Recently, Nigerians evacuated by the federal government touched down at the Nnamdi Azikiwe International Airport, Abuja, the nation’s capital. This was after weeks of concern about the safety of Nigerians in Sudan.
But while the battle rages on in Khartoum, and Nigeria looks to evacuate more citizens, there is the fear that Sudan’s destabilisation might have far-reaching consequences on Nigeria. This article, therefore, throws light on why the war in Sudan could affect a nation more than 2000 Kilometres away.
Who is fighting?
There are two militaries in Sudan! Hold on, let me explain.
About 20 years ago, a rebellion gathered in the Darfur region of Sudan against long-time leader, Omar Bashir. To quell the crisis and continue his hold on governance, Bashir gave the Janjaweed militias the support to fight against the rebels.
The group was accused of human rights abuses in the conflict that claimed an estimated 300,000 lives and displaced over 2 million persons. Because they had the backing of the Bashir government, they were untouchable.
In 2013, the Janjaweed were transformed into a government-sanctioned paramilitary group domiciled under Sudan’s National Intelligence and Security Service or NISS. Two years later, the RSF and the Sudanese military were sending fighters to Yemen to fight.
In 2017, the Sudanese Parliament passed a law that officially recognised the RSF as special forces, giving legitimacy to their operations. Ironically, the RSF joined forces with the Sudanese military to oust President Omar al-Bashir from Power in 2019 and violently suppressed pro-democracy protesters who were demanding that the military junta conduct democratic elections.
Early last month, the RSF clashed with the Sudanese Armed Forces after rejecting a plan for a new political transition with civilian parties. The confrontation and standoff over who called the shot in Khartoum caused the now-lingering power struggle between the two main factions of the military, The Sudan Army led by Gen Abdel Fattah al-Burhan and the RSF led by Gen Mohamed Hamdan Dagalo (Hemedti).
Too close to ignore
The war in Sudan is not only a tragedy for the people of that country but also poses a potential threat to the stability and security of the whole region, especially for Nigeria.
As Africa’s most populous nation and largest economy, Nigeria has a vital interest in preventing the spread of violence and chaos across its borders and beyond. Here are some reasons why Nigeria should be worried about the war in Sudan and what lessons it can learn from the Libyan crisis.
The war in Sudan poses a humanitarian crisis that could spill to neighbouring countries, including Nigeria. According to the United Nations, seven children are killed or injured every hour in Sudan, and it’s feared that the numbers may be much higher.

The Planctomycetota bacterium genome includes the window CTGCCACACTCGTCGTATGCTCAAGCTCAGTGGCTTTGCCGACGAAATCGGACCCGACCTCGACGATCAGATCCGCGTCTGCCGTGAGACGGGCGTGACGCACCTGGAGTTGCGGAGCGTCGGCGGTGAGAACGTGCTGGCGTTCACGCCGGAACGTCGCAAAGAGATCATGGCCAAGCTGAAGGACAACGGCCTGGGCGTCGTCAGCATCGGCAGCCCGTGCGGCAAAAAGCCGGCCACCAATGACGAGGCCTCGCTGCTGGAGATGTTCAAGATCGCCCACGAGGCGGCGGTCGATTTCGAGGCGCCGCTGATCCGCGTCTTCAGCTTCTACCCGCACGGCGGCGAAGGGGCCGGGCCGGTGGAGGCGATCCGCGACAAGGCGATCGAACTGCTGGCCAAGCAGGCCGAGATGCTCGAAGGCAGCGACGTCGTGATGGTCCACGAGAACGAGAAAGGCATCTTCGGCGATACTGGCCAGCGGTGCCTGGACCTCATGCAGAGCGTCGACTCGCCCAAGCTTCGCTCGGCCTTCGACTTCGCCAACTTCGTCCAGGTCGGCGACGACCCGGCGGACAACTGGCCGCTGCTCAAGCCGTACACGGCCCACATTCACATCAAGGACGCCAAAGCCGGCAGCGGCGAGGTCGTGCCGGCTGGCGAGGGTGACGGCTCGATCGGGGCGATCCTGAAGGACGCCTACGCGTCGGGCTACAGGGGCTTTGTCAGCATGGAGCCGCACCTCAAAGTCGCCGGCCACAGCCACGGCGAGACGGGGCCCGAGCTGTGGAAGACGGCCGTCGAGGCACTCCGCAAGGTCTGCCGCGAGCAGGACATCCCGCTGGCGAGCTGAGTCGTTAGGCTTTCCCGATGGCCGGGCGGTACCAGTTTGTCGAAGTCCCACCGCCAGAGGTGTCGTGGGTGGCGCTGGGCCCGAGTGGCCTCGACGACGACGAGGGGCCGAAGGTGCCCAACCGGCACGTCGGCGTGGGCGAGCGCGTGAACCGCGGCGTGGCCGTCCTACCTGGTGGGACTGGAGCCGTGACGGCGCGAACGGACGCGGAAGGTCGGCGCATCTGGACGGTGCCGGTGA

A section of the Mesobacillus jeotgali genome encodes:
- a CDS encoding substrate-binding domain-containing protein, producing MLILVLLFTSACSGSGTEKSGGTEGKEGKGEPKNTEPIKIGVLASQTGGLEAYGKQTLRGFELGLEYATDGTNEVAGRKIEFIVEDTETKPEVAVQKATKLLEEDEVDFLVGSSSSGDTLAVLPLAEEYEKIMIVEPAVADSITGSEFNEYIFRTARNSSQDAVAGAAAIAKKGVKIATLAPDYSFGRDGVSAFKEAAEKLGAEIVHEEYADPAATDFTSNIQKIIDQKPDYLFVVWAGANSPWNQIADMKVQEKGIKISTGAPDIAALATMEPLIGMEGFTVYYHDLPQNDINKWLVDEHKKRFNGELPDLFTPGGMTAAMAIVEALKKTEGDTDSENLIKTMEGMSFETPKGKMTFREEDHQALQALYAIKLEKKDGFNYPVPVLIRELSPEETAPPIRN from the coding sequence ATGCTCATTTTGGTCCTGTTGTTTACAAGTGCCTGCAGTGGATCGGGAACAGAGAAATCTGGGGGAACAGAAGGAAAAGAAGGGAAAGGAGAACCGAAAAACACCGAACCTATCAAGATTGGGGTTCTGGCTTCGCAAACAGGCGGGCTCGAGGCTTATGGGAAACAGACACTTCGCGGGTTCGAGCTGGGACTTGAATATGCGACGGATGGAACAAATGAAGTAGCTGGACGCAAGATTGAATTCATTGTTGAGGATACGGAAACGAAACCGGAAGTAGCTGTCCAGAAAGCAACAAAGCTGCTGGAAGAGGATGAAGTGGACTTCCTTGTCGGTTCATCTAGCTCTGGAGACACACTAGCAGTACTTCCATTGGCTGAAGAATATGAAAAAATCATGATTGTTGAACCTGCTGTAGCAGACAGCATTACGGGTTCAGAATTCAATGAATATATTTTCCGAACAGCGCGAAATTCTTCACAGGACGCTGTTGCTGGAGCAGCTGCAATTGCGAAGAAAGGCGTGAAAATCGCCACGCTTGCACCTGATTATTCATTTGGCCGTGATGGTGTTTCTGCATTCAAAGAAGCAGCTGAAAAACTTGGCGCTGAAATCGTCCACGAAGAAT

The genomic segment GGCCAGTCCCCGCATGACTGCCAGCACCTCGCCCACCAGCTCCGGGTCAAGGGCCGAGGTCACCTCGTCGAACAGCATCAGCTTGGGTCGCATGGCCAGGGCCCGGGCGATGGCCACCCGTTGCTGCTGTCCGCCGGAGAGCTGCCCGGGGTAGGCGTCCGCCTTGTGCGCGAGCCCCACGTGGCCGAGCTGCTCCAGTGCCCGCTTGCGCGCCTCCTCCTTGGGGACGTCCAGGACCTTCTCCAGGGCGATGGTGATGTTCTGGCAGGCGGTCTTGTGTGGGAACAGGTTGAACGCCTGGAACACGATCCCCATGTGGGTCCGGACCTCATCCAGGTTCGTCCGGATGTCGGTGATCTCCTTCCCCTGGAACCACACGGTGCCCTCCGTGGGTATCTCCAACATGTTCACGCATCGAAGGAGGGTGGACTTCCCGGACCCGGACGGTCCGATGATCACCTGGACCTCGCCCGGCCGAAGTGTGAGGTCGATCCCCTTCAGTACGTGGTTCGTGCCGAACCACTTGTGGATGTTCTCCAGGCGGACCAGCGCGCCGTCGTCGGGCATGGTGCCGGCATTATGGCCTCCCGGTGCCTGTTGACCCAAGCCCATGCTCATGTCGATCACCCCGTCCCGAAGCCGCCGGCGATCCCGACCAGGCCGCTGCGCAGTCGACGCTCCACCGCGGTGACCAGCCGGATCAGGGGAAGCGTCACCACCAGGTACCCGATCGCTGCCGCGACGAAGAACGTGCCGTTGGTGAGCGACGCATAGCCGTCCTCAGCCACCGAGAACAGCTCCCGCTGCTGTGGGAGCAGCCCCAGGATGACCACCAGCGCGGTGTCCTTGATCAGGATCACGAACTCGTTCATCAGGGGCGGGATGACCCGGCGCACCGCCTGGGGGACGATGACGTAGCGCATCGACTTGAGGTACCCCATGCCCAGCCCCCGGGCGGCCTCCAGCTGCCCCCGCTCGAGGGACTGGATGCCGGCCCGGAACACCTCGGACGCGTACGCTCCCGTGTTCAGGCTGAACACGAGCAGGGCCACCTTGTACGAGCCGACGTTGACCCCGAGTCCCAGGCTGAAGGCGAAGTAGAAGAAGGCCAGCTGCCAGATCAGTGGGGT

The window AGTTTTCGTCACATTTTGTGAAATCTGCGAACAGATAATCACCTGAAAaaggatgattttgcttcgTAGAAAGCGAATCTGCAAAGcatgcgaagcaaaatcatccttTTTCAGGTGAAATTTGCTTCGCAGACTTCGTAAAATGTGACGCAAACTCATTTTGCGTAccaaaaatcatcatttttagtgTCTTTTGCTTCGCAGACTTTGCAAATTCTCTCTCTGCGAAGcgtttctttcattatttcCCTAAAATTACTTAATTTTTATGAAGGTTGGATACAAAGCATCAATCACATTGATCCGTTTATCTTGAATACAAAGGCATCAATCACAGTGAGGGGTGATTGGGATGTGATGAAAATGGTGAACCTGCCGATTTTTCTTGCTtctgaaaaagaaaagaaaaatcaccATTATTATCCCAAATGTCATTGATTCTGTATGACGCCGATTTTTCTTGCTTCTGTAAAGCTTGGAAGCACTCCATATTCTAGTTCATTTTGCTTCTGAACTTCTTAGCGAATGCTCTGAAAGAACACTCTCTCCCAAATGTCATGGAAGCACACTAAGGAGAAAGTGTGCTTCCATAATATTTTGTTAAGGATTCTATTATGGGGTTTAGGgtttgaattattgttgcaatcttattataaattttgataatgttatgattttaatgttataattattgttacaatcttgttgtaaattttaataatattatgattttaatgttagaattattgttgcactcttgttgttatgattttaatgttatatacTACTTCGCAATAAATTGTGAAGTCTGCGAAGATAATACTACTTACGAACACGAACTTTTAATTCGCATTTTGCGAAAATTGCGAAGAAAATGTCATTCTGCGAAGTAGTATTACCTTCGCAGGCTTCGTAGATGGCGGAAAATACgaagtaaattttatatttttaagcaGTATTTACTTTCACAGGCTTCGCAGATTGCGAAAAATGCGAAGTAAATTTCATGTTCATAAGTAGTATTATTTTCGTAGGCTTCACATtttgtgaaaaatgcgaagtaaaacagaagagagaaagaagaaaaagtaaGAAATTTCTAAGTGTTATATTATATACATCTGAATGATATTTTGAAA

The fighting has also disrupted the delivery of aid and basic services to millions of people who are already facing food insecurity, malnutrition, disease, and displacement. The Sudanese air force has mounted air strikes in the capital, Khartoum, a city of more than six million people, which has led to civilian casualties.
Many people have fled their homes to seek refuge in safer areas or across borders.
According to Geoffrey Onyeama, Nigerian minister for foreign affairs, there are more Nigerians in Sudan than elsewhere in the diaspora. Onyeama said Sudan used to be a major route for Nigerians travelling for Hajj in Mecca, and many settled down in the country, making families and establishing businesses.
The country was also the darling of young Nigerians seeking knowledge, as it held a sizeable number of Nigerian students. The crisis in Sudan means Nigerians are leaving the country back to Nigeria, with an accompanying strain on Nigeria’s finances, especially as some of these Nigerians have not been home for a very long time.
In the long run, the crisis in Sudan will mean that Nigeria, a major contributor to peacekeeping missions in Africa and a host to refugees from other countries, could face increased pressure to provide humanitarian assistance and protection to those affected by the war in Sudan.
Also, the war in Sudan could create a security vacuum that could be exploited by extremist groups and criminal networks. The Sudanese military and paramilitary forces have been involved in conflicts in Yemen and Libya, where they have reportedly fought alongside or against various factions, including Islamist militants and mercenaries.
The fragmentation and weakening of these forces could create opportunities for radicalization, recruitment, and infiltration by groups such as al-Qaeda, Islamic State, or Boko Haram. These groups could use Sudan as a base or transit point for launching attacks or smuggling weapons, drugs, and people across borders, as was the case after the war in Libya.
Nigeria – which has been battling the Boko Haram insurgency for more than a decade, increased banditry in the north-central and a wave of gun violence in the south-east could face increased security threats if Sudan falls and its stockpile of weapons becomes available on the market.
Nigeria should therefore be worried about the war in Sudan and learn from the Libya crisis and plan to mitigate the impact of the chaos in Sudan.